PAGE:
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Cablegate: Fourth Tokyo Core Group Meeting Roundup

This record is a partial extract of the original cable. The full text of the original cable is not available.

UNCLAS SECTION 01 OF 02 COLOMBO 000497

SIPDIS

FOR SA, SA/INS/D
PASS TO USAID AMBASSADOR, WENDY CHAMBERLAIN, AA/ANE;
GODRON WEST, DAA/ANE; BERNADETTE BUNDY, ANE

E.O. 12958: N/A
TAGS: EAID CE LTTE
SUBJECT: FOURTH TOKYO CORE GROUP MEETING ROUNDUP

Summary: The meeting focused on an update of the issues
raised by the Needs Assessment validation process,
progress in the most recent Peace Talks, a status report
on the Washington Seminar and the issue of conditionality
and a review of the Tokyo conference Agenda. Ambassador
Wills will host a meeting next week among donors to
discuss conditionality. END Summary.

1. The UN and ADB reported on the Needs Assessment
Validation Workshop held in Kilinochchi last week. It was
attended by 150 people, 50 of whom were LTTE, including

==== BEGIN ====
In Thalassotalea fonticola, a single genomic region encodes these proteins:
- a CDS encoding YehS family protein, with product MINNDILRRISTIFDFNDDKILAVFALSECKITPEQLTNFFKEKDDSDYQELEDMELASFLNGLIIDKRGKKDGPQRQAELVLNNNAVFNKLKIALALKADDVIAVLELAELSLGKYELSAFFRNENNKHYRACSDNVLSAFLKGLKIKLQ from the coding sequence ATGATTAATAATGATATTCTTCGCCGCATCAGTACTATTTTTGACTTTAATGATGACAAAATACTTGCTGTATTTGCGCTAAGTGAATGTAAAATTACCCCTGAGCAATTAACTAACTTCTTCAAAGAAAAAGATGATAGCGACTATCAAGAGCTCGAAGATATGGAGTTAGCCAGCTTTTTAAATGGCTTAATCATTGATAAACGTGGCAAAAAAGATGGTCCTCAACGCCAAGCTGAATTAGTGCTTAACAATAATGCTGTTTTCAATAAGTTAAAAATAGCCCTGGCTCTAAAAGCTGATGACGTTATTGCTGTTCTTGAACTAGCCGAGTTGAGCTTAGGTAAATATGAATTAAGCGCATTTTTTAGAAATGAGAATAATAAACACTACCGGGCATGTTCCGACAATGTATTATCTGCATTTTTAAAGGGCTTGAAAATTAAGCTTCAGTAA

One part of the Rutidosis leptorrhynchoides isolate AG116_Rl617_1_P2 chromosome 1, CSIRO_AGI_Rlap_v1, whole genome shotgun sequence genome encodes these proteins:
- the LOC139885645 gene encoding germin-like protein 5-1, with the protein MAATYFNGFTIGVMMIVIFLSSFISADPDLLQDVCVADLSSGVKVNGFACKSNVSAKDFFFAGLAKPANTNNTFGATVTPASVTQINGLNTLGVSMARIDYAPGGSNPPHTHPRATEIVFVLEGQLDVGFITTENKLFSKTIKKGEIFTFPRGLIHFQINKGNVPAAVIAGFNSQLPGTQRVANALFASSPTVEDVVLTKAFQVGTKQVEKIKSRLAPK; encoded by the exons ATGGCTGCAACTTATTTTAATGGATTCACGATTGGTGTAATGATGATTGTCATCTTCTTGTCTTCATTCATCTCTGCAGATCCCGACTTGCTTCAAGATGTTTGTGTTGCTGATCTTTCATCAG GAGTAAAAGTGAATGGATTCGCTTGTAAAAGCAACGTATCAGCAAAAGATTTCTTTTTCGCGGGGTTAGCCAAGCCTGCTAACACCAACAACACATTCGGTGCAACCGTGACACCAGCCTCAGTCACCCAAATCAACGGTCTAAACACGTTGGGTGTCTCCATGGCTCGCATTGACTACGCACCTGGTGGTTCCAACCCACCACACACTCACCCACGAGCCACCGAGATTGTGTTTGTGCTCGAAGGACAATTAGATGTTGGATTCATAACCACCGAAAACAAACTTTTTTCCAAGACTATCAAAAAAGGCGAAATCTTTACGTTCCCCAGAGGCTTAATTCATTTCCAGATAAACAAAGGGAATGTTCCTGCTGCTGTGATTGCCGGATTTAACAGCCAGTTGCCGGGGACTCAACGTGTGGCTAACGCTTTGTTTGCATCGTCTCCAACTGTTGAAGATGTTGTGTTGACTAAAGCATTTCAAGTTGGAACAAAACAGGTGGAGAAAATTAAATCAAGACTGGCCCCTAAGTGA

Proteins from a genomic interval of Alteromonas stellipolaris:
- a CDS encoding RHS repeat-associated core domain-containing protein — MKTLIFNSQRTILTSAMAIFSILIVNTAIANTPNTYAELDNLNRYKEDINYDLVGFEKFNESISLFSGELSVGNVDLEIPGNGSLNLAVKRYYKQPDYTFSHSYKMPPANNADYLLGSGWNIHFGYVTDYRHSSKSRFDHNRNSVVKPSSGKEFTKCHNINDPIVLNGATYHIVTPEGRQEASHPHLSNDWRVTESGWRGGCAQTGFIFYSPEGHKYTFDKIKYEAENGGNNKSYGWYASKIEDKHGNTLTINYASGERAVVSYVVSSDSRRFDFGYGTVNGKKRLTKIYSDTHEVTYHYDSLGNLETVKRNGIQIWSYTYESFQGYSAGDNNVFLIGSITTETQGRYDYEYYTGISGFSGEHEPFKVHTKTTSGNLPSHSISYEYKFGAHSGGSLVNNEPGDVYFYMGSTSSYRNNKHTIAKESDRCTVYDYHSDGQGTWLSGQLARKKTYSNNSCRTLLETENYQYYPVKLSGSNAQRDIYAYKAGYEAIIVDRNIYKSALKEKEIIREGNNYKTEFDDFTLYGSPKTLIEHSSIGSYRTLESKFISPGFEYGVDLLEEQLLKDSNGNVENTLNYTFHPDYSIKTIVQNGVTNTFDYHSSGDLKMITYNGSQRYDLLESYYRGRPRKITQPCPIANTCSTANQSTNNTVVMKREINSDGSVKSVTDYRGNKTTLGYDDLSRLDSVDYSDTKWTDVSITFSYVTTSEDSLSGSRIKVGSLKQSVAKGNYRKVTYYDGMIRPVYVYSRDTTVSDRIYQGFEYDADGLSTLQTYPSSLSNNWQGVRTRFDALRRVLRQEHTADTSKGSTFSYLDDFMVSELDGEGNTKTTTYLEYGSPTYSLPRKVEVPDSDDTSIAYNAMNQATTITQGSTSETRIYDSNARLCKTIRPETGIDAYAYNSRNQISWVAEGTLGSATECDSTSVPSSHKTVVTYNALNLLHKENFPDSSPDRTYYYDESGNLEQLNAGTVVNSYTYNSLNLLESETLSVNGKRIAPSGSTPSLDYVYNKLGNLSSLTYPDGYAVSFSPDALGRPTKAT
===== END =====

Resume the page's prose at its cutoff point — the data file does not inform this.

three LTTE consultants from Australia, senior central and
provincial level Government staff, NGOs and civil society.
There were numerous comments and strong disagreements and
at the end of the workshop there were a few difficult
issues that remained unresolved. These included the
concept of blended or connected infrastructure development
favored by the GSL and self-sufficiency for infrastructure
development favored by the LTTE. Views differed also on
approaches to rebuilding (rehabilitation of existing
infrastructure where possible or replacement with state of
the art buildings). A small review group of GSL and LTTE
consultants is redrafting the document but differences may
still remain.

2. Minister Moragoda said that the debate is one of Marx
versus Adam Smith and that the LTTE has a steep learning
curve. The LTTE appears to be responding on the basis of
its past experience where the majority of donor funds went
to Colombo. The Tigers don't want funds to go through the
central Government now because they believe that a
percentage will be skimmed off the top. Rather, they want